England (perhaps London) isms.

I know that  many, especially many of the Australians who might read this have been to, worked in or even lived in the UK. There are probably few cultural surprises lurking around corners, when compared to say: China. And as an expat Australian who made the choice to move here I do have to sometimes remind myself that I am in fact in a country other than the one I was born and raised in.
That said, there are some funny little differences that I’ve noticed, so, for your amusement and my own, here are a few.

1: People rarely knock on doors.

I have been told this might just be a ‘London’ thing, but delivery people, the post, surveys, Mormons… They don’t knock per se –  they do this weird thing where they rattle the metal letter slot in the door, sort of poke at it, give it a shake and hope that whoever is in the house hears it. A lot of houses in London, at least houses in my rental price range are smallish and so if the house is quiet, you do hear the slot-rattle most of the time. But if perchance you have music on, or headphones on, or just the TV volume up loud, you can easily miss it.  This odd quirk has started to irritate me, for as I am a lover of loud music, loud TV, loud video games and in summer, sitting in my small British garden with headphones on, the ritual of turning off said sound and straining to hear ‘Was that someone at the door or not’ has now got me muttering as I stomp to the door to check: “Just knock on the fucking door”….

2: The Phone manner of Service people, govt and private sector  is really bad.

Very often in England when i’ve had to engage with people on the phone the conversation begins like this:
Service person: “Hello, you’re through to XYZ, how can I help you today?”
Me:” Hi, this is  XYZ calling, How are you?”
*tumbleweeds*… awkward silence….
Me: “Um, ok, well, I was wondering if……”
As much as everyone likes to hate on people who work on helplines, even on some of the worst help lines in Australia (For Australians, think Centerlink…) When you ask someone ‘how they are’, they will usually tell you, and ask in return. The conversation starts in a cheery way and a small amount of rapport is established. I’ve actually had a laugh with debt collectors on the phone in Australia, (I’m sure this is out of the ordinary.) But in England? Very rarely…  The notable exception seems to be when you get a Scot on the line. I’ve had the joy of having to deal a lot with British Revenue and Customs (The UK’s Tax office) over the last few months and whenever I’ve had a Scot on the phone they have been without fail easy to talk to, helpful and happy to have a laugh.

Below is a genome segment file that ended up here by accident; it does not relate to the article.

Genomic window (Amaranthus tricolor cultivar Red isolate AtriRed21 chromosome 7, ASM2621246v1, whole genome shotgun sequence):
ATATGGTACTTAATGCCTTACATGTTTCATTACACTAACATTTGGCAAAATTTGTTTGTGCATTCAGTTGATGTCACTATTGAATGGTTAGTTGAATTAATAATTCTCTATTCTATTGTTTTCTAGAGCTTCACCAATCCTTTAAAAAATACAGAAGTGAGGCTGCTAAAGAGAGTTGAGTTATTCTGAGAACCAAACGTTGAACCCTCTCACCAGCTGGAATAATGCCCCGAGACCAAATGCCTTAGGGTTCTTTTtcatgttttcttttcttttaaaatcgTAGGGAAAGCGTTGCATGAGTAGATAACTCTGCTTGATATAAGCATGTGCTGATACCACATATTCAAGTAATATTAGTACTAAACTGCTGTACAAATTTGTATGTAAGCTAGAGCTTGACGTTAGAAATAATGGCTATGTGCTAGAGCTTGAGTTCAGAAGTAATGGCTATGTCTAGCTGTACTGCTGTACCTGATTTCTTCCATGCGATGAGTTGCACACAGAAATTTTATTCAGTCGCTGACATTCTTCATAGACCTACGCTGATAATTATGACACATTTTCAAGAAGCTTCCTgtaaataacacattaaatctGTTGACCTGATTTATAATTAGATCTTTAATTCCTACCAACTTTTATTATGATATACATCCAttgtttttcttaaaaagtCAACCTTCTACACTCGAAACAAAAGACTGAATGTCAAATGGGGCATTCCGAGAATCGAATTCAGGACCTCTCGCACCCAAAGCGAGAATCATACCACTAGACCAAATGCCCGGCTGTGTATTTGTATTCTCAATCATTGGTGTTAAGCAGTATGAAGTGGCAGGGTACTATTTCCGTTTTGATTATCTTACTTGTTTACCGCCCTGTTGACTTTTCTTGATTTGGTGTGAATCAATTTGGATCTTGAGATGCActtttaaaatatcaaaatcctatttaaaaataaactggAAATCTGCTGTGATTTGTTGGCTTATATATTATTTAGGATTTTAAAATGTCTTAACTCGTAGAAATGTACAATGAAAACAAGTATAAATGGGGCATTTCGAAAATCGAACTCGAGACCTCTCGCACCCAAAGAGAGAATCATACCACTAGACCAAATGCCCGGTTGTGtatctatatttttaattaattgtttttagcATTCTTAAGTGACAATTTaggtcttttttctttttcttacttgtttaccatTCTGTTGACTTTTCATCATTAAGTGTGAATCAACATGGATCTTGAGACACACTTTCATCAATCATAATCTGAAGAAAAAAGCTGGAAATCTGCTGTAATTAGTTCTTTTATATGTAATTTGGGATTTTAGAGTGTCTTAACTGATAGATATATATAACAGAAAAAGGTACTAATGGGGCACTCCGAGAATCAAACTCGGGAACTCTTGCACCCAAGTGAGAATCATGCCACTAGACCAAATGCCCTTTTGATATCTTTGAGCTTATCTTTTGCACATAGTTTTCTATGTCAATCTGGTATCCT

3: In work situations people tend to be in their ‘professional’ shell.


 It could just be a peculiarity of the place I’ve been working for the last few months –  but adults calling each other ‘sir’ and ‘miss’  – despite the fact that sure, we all work in a school – just seems really weird and impersonal to me. It was a personal pet project of mine over the last few month to get people to start using each other’s first names, and I made it a point to do so the majority of the time.
My humour too seemed somehow out of place in the staff room situation. Perhaps it’s the hint of the supposed antipodean  irreverence I apparently must have, or the fact that  I feel that ‘down time’ at work is really ‘down time’ and a time where colleagues can lower their suit-and-tie armour a little and have a laugh. Yet people seemed genuinely unwilling to actually engage for quite a long time and it took several months for the walls to come down.

We can laugh about the job, even mock the job, while doing and being excellent at the job.

4: Putting Tomato sauce on Sausage Rolls is apparently unusual.